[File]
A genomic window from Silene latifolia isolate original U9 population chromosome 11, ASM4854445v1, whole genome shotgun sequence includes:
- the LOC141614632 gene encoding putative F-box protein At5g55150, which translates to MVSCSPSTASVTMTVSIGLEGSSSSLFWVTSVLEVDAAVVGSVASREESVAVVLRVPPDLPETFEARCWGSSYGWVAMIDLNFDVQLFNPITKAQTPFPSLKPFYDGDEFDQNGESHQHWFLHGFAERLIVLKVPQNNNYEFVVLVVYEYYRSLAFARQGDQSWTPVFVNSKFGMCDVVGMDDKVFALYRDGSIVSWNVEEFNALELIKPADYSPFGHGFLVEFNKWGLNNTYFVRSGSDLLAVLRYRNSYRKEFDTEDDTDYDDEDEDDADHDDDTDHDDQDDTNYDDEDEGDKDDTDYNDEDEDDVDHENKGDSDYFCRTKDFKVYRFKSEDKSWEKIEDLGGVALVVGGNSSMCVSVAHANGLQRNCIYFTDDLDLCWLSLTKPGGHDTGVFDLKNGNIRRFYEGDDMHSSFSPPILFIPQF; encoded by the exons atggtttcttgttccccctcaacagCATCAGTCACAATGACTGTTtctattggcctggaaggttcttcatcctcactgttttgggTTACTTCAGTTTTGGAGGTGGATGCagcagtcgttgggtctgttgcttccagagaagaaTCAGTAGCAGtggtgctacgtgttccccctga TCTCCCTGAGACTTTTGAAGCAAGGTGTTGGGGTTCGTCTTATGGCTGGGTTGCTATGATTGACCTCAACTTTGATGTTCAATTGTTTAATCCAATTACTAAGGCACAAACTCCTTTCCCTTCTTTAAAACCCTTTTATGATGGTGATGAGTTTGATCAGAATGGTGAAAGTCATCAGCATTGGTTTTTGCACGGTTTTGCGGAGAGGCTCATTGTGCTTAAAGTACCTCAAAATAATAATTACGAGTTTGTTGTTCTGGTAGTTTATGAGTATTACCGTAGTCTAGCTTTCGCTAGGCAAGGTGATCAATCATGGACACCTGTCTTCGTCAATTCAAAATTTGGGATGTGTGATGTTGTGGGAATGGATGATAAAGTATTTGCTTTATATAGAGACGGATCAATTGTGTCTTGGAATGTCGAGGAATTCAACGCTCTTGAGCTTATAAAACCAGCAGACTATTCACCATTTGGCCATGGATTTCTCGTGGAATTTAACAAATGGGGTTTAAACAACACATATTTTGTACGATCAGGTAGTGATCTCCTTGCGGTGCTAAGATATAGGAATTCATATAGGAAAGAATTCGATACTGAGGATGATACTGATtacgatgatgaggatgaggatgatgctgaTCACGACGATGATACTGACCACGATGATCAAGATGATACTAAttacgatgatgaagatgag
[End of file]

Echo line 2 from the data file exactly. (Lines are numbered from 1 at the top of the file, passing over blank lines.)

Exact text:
- the LOC141614632 gene encoding putative F-box protein At5g55150, which translates to MVSCSPSTASVTMTVSIGLEGSSSSLFWVTSVLEVDAAVVGSVASREESVAVVLRVPPDLPETFEARCWGSSYGWVAMIDLNFDVQLFNPITKAQTPFPSLKPFYDGDEFDQNGESHQHWFLHGFAERLIVLKVPQNNNYEFVVLVVYEYYRSLAFARQGDQSWTPVFVNSKFGMCDVVGMDDKVFALYRDGSIVSWNVEEFNALELIKPADYSPFGHGFLVEFNKWGLNNTYFVRSGSDLLAVLRYRNSYRKEFDTEDDTDYDDEDEDDADHDDDTDHDDQDDTNYDDEDEGDKDDTDYNDEDEDDVDHENKGDSDYFCRTKDFKVYRFKSEDKSWEKIEDLGGVALVVGGNSSMCVSVAHANGLQRNCIYFTDDLDLCWLSLTKPGGHDTGVFDLKNGNIRRFYEGDDMHSSFSPPILFIPQF; encoded by the exons atggtttcttgttccccctcaacagCATCAGTCACAATGACTGTTtctattggcctggaaggttcttcatcctcactgttttgggTTACTTCAGTTTTGGAGGTGGATGCagcagtcgttgggtctgttgcttccagagaagaaTCAGTAGCAGtggtgctacgtgttccccctga TCTCCCTGAGACTTTTGAAGCAAGGTGTTGGGGTTCGTCTTATGGCTGGGTTGCTATGATTGACCTCAACTTTGATGTTCAATTGTTTAATCCAATTACTAAGGCACAAACTCCTTTCCCTTCTTTAAAACCCTTTTATGATGGTGATGAGTTTGATCAGAATGGTGAAAGTCATCAGCATTGGTTTTTGCACGGTTTTGCGGAGAGGCTCATTGTGCTTAAAGTACCTCAAAATAATAATTACGAGTTTGTTGTTCTGGTAGTTTATGAGTATTACCGTAGTCTAGCTTTCGCTAGGCAAGGTGATCAATCATGGACACCTGTCTTCGTCAATTCAAAATTTGGGATGTGTGATGTTGTGGGAATGGATGATAAAGTATTTGCTTTATATAGAGACGGATCAATTGTGTCTTGGAATGTCGAGGAATTCAACGCTCTTGAGCTTATAAAACCAGCAGACTATTCACCATTTGGCCATGGATTTCTCGTGGAATTTAACAAATGGGGTTTAAACAACACATATTTTGTACGATCAGGTAGTGATCTCCTTGCGGTGCTAAGATATAGGAATTCATATAGGAAAGAATTCGATACTGAGGATGATACTGATtacgatgatgaggatgaggatgatgctgaTCACGACGATGATACTGACCACGATGATCAAGATGATACTAAttacgatgatgaagatgag